Date of Award

Spring 5-2020

Author's School

McKelvey School of Engineering

Author's Department

Electrical & Systems Engineering

Degree Name

Master of Science (MS)

Degree Type



Burst suppression is a clinical term describing a phenomenon in which the electroencephalogram (EEG) of a sedated patient produces behavior that switches between higher frequency and amplitude bursting to lower frequency and lower amplitude suppression. This phenomenon can be observed during general anesthesia, hypothermia, or in an otherwise induced coma state. In a clinical setting, this phenomenon is typically induced by sedation from a drug such as propofol (2,6-diisopropylphenol). The level of sedation can be quantified by something called the burst suppression ratio (BSR), which is defined as the amount of time that a patient’s EEG is in a suppressed state over the amount of time measured. One can vary this ratio by either increasing or decreasing the propofol infusion rate that the patient is given to bring them to a deeper or lighter state of sedation. By measuring the EEG data, one can form a closed loop feedback system where the EEG data is monitored for signs of burst suppression and the propofol is increased or decreased accordingly. Therefore, it becomes desirable to create models of this closed loop system to simulate the kind of behavior that would be expected from a clinical setting such as the one described. Many methods and experimental paradigms have been developed to address this problem including development of pharmacokinetic (PK) models that describe the dynamics of drug infusion in the body as well as signal processing methods for computing the burst suppression estimation such as the burst suppression probability. Some of these paradigms have been tested in rodent experiments, though human studies remain elusive. In this regard, simulations and detailed physiological modeling and control design can play a key role. This thesis seeks to add on the rich body of work that has been done thus far by incorporating a Schnider PK model with the Wilson-Cowan neural mass model to form a closed loop model which we can use as a basis for more detailed analysis which includes real-time burst suppression estimation as well as uncertainty modeling in both the patient’s physical characteristics (such as weight, height, age and gender) in addition to neurological phenomena such as the recovery and consumption rates of neurons during burst suppression behavior. By creating a conversion from the physiological parameters that describe the PK models to the dimensionless and more abstract parameters which guide the Wilson-Cowan equations, and implementing an actuator and burst suppression ratio estimation algorithm, we have effectively modeled the clinical setting with which the BSR is sought to be controlled. Thus, in this study we wished to show that with PID control, one could control this model at a nominal condition (i.e., the patient and neurological parameters which the gains were designed for) as well as at various uncertainty conditions that include both physical and neurological uncertainty, as described above. Using the Zeigler-Nichols tuning method, we were able to design gains to sufficiently control this system at set points of 0.8, 0.5 and 0.2 BSR over a simulation time of roughly 18 hours in both nominal, patient varied with noise added and with reduced performance when including patient variation and noise as well as neurological uncertainty. This time duration was chosen because it was convenient for the model’s time constants but also because it is representative of the time a patient may be sedated. The BSR ranges were chosen so as to show the closed loop system’s ability to maintain control at multiple levels of sedation. The reduced performance due to neurological uncertainty was due to the BSR estimation algorithm estimating a lower bound that was too high for the system to be controlled at a BSR of 0.2. The minimum BSR the system with added neurological uncertainty could be controlled to was 0.38, which is where the system held at during the portion of the trajectory that a BSR of 0.2 was commanded. During the achievable parts of the envelope, however, the control scheme worked with similar performance to that of the nominal case. This would suggest that an adaptive estimation algorithm needs to be developed to estimate the neurological deviations from the nominal case. Further, this suggests that if variations in the BSR of a patient due to neurological uncertainty is expected, then accurate estimation of these parameters are vital to reaching a robust solution in a real-time system.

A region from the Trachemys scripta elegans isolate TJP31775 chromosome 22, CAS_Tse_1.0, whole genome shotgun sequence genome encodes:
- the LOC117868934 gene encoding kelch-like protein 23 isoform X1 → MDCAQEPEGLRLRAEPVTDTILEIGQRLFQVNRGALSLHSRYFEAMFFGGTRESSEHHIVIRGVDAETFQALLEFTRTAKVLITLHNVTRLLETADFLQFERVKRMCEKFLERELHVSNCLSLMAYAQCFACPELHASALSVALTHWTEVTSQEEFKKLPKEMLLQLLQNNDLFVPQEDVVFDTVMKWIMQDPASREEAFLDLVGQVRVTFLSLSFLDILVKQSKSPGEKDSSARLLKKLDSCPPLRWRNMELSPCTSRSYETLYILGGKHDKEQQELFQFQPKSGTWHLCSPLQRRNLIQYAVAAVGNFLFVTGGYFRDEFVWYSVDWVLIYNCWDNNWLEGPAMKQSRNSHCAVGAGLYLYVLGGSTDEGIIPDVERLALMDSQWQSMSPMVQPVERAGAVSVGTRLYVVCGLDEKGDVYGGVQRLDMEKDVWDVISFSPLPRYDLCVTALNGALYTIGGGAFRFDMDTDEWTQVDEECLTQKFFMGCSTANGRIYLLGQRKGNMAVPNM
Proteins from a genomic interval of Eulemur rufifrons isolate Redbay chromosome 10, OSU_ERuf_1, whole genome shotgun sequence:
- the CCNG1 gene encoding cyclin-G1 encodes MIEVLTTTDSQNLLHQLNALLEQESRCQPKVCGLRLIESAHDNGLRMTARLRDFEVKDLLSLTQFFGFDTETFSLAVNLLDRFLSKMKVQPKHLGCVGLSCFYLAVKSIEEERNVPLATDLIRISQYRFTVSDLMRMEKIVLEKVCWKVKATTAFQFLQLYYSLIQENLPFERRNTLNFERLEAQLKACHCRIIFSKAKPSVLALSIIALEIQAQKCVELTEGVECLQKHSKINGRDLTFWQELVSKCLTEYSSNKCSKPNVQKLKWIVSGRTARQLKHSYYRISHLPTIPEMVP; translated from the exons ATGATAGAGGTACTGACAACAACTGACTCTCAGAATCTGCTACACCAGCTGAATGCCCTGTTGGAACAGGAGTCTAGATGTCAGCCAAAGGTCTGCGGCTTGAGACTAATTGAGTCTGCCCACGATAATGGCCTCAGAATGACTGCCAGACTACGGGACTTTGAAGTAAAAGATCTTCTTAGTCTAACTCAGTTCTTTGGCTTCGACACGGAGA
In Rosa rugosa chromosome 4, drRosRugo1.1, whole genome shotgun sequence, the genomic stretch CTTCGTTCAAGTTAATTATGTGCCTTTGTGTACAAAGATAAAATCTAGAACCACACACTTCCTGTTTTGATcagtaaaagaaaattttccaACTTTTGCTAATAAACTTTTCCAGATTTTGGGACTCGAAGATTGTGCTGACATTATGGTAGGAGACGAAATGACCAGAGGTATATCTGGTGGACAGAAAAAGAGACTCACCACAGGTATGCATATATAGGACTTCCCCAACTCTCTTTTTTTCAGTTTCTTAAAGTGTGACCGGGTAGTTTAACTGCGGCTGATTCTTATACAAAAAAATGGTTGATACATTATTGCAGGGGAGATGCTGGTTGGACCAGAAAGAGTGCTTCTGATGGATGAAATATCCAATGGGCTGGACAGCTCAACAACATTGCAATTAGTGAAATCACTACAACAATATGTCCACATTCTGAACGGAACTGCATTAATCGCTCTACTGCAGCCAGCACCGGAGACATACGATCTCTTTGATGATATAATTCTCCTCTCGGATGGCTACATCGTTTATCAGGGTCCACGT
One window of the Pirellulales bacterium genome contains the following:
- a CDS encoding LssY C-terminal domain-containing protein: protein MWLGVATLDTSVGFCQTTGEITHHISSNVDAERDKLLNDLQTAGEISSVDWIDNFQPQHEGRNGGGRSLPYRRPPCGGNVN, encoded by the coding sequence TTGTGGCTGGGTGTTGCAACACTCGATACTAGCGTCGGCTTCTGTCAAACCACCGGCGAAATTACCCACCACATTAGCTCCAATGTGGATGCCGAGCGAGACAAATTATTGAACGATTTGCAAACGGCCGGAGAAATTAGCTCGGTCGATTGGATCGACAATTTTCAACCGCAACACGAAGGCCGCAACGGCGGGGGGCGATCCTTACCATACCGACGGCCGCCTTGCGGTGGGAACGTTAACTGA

English (en)


Dr. ShiNung Ching, Electrical and Systems Engineering

Committee Members

Dr. James Feher, Dr. Sankalp Bhan


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